Ms. Anderson's skills as an APRN in a fast-paced emergency department at South County Hospital are essential to serving Block Island’s needs year-round and during our peak-population months when the Medical Center often closely resembles an emergency room. Her ability to deliver urgent acute care, as well as primary care, will serve us all well. She is also a certified diabetes outpatient educator, and has experience working with patients promoting wellness and managing chronic disease.
We will be planning a welcoming reception for both Dr. Warcup and Ms. Anderson in May and we hope that you will be able to attend and get to know both of them. We are looking forward to working with them and welcoming them to the Block Island community.
The objective of the Block Island Medical Center and its providers is to deliver quality health care to all on Block Island. Our community expects and deserves nothing less. We serve the needs of the community at peak-summer and year-round primary and urgent care. We will always be devoted to that mission. We thank you for your ongoing support of the essential services provided by the Block Island Medical Center.
Cindy Baute, MS, RN
Board of Directors
Block Island Health Services
Medical Center is inadequate
To the Editor:
Oh no, what a surprise. The doctor is leaving. Didn’t Block Island’s world of people with brains predict this exact scenario? But, no, the infamous Block Island Heath Services Board thought they knew better. They didn’t, as usual. We, the 900 year-round residents, lost a very successful health care provider a short time ago.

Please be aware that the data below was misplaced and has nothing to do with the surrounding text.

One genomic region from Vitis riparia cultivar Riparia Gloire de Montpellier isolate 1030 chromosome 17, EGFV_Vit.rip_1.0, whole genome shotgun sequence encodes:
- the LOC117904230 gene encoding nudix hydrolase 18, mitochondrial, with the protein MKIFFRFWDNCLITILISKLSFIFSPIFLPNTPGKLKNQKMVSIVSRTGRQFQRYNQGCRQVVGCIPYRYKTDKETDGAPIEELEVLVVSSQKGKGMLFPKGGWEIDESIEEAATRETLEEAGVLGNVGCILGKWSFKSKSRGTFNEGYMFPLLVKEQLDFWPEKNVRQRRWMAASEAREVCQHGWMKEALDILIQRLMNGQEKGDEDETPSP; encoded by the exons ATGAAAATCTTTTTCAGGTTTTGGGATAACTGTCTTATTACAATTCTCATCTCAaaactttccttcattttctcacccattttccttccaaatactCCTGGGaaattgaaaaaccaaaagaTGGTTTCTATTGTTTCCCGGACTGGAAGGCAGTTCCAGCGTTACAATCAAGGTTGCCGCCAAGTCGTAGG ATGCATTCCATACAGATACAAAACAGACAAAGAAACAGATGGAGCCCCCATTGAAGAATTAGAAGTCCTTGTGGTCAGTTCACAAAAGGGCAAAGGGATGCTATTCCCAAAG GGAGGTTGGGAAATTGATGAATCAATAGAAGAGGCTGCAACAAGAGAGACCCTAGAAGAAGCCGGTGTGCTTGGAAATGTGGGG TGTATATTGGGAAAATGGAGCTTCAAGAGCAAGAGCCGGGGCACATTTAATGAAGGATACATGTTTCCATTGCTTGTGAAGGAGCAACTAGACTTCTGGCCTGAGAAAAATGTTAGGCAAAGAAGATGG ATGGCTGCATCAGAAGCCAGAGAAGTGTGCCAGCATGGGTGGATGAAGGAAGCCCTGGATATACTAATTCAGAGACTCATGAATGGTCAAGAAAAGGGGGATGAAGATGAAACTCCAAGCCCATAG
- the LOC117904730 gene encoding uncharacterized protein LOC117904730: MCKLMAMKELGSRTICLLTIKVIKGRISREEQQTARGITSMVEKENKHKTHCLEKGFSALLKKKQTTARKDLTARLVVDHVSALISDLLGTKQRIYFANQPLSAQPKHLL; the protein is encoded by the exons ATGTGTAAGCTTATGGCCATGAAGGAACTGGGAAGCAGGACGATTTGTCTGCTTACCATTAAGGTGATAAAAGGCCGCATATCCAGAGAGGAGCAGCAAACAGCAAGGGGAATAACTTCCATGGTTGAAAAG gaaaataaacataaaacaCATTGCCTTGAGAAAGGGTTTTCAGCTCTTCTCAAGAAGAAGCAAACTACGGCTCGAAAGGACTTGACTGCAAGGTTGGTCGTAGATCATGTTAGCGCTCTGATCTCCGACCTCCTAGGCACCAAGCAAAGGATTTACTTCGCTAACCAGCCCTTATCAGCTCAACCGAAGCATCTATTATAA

This is a small community where every aspect of everything going on is everybody’s business, whether we like it or not. You may be having a muffin and coffee with someone who has full access to all your bank accounts, or someone who knows that your tax payments are in arrears, or someone that knows you overdosed on drugs last night, or that you received a DUI yesterday. It’s the nature of the beast.
The beast is also the fact that on a bad night, fogged in, last boat gone, and you are very sick, you are not getting out of here and might not make it until morning. A Medical Center having only 900 residents for nine months out of the year can’t be staffed to remedy this situation. Thoughts of an emergency center year-round capable of dire emergencies is a pipe dream. A few years ago, I had a sudden ruptured appendix with resultant peritonitis in late January on a night when light snow began in early evening. If I had gone to the Medical Center I wouldn’t be here today. They couldn’t have operated on me, treated me with high-dose IV antibiotics and close minute-to-minute followup and observation. I literally had minutes to have our Nurse Practitioner get me out of here on my own two feet as I clawed myself to the airport. The pilot told me he hesitated to come because of the weather and had just minutes on his side. He took me to the hospital in his pickup truck. I was in surgery immediately.
Oh, for sure, we can be airlifted if we have bad weather, but we all know that trip to save our life will cost more than $10,000.
I strongly suggest that if you are sick and worsening, get off island as fast as possible if the weather is closing in and there is still a way out. Don’t fall prey to the Block Island Medical Center telling the public that they will initiate a system that can handle it, because they can’t. If nothing is done about the present Block Island Health Services Board, we shall continue a system of musical physicians, which means that when the music stops, we, and they, will fall on the floor with no chair to sit on.
John Willis, MD
Beacon Hollow Farm